My morning sounds start with the rustle of the plastic bag outside the door. The milkman is leaving my bags of milk. It is 5:30. Strains of early morning prayer waft from seemingly all over the landscape. The mosque is speaking God's name over a loudspeaker. It is far away enough to be heard and yet not so loud as to be intrusive. I have a few minutes to myself before the baby awakes. Not enough even for a cup of tea. Just a few breaths of solitude.

8 am--the laundry man makes his first round for the day--bringing in the ironing he has taken in from the day before piled high on his bicycle, wrapped in bed sheets of varying colors. The crows cry out. Steel vessels clink close by. Cooking has begun for the day. Voices speak softly. As the time goes, the aroma of frying garlic and onions tease and tempt.

The vegetable supply truck arrives, crates are being off loaded to supply the small but amply stocked vegetable stand ten stories below. Young men's voices cry out urgently. They speak Rajasthani.

Late morning and the cleaning ladies for the building pick up the garbage I leave for them outside the door. The rustle of bags, the tinkle of glass bangles, the soft sweep of their broom.

The bell rings after 11 at regular intervals. First the laundry man picks up my ironing. Brings me back crisply ironed shirts, pants, skirts. Make my clothes look better than they are. My baby's shirt folded like an older man's is the size of my palm. I am in love...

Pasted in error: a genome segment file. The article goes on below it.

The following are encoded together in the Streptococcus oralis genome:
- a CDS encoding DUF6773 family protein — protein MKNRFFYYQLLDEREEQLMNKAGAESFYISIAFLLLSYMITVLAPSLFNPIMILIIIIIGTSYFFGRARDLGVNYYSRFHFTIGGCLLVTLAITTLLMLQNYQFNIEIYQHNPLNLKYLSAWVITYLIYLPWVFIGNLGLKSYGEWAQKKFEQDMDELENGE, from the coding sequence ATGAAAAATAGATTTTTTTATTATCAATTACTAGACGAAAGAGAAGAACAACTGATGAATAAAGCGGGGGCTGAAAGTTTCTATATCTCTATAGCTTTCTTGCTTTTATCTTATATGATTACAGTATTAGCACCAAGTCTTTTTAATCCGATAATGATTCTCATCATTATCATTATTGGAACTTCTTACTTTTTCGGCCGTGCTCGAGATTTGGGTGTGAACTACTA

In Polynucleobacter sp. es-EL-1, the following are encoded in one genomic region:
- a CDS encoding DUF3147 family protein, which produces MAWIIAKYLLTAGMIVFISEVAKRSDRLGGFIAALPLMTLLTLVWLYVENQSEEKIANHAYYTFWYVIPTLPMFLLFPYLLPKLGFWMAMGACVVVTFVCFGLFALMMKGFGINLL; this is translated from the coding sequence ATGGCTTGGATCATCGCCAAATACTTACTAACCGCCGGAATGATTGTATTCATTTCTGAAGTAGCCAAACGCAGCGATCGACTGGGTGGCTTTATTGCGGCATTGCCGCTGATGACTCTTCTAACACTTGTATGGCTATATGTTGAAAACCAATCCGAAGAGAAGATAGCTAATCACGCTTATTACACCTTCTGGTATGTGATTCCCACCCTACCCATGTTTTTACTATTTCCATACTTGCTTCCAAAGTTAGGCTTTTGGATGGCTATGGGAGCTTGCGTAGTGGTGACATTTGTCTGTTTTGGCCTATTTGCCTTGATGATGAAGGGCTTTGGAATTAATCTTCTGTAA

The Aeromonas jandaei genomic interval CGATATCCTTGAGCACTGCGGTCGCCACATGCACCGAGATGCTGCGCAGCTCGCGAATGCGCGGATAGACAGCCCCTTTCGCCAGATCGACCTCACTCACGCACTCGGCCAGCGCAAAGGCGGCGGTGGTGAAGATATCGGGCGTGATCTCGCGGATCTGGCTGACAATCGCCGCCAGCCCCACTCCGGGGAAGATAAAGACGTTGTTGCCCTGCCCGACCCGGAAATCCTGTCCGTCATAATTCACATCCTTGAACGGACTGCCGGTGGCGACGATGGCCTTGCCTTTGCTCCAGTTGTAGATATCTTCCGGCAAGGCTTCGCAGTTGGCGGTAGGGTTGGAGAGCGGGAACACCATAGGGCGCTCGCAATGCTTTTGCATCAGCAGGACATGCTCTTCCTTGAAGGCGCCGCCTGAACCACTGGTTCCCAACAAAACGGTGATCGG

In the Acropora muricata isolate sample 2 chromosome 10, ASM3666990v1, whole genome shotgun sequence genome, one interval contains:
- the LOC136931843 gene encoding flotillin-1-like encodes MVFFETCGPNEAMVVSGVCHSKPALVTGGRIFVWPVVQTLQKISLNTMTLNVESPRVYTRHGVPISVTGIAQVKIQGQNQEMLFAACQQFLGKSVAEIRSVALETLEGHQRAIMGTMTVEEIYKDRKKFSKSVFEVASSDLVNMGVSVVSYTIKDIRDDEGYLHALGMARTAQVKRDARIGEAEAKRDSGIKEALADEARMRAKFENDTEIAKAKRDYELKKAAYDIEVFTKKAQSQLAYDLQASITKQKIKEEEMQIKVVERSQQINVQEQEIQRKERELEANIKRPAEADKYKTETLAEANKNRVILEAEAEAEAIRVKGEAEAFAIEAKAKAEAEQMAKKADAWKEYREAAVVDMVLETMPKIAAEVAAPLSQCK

Noon approaches. Cooking is in full swing. Pressure cookers sound, yet more garlic is fried, Depending on the floor one is on, the aroma of different spices fill the air. 3rd and 9th floor, pungent Korean ones, the others garam masala sometimes fresh turmeric, fried onions.

Afternoon and the cleaning lady arrives with some family drama story. I can barely understand her accent. But I nod sympathetically. She talks to the baby constantly keeping him busy as she deftly sweeps and mops the floors. Then she moves on to the dishes from the afternoon. Vessels clank, water flows.

Evenings and the swings start to move--they make a muted screeching, but rhythmic sound. They need oiling badly. But the sounds are far away enough to make one think only of a child playing happily by. Joy is in the air.

The day is peppered at various intervals with the sounds of marble being cut--a nasty grating harsh sound, getting flats ready for their well heeled owners. Strains of old Hindi film songs from the workers' radio. The lift floors covered with cement and mud that magically disappears every few hours only to re appear once again from careless feet and even more careless hands.

Night time. Parties in the distance. Some festival or the other, open ground nearby prepared for a fair. Harsh pop plays over tired loudspeakers. The sound shatters through the breeze as it floats towards our tenth floor flat. The cackle of Korean women having a party one floor below is somehow reassuring.

There is life everywhere, always.

Sunday, January 23, 2011

Follow up to 'sickening contrast'

So I called the NGO I had promised myself I'd call. Deepgriha. They are based just outside one of Pune's slums/poorer areas. And have been around since 1975.

The place is bare bones, stark and yet full of life. Women and children bustling in and out.

Women are usually domestics dropping off their babies and very young kids in the day care being run by this group (again bare bones, a place for the children to be safe. That's it.)

Women may also be those coming in for literacy lessons or to see a doctor in the clinic.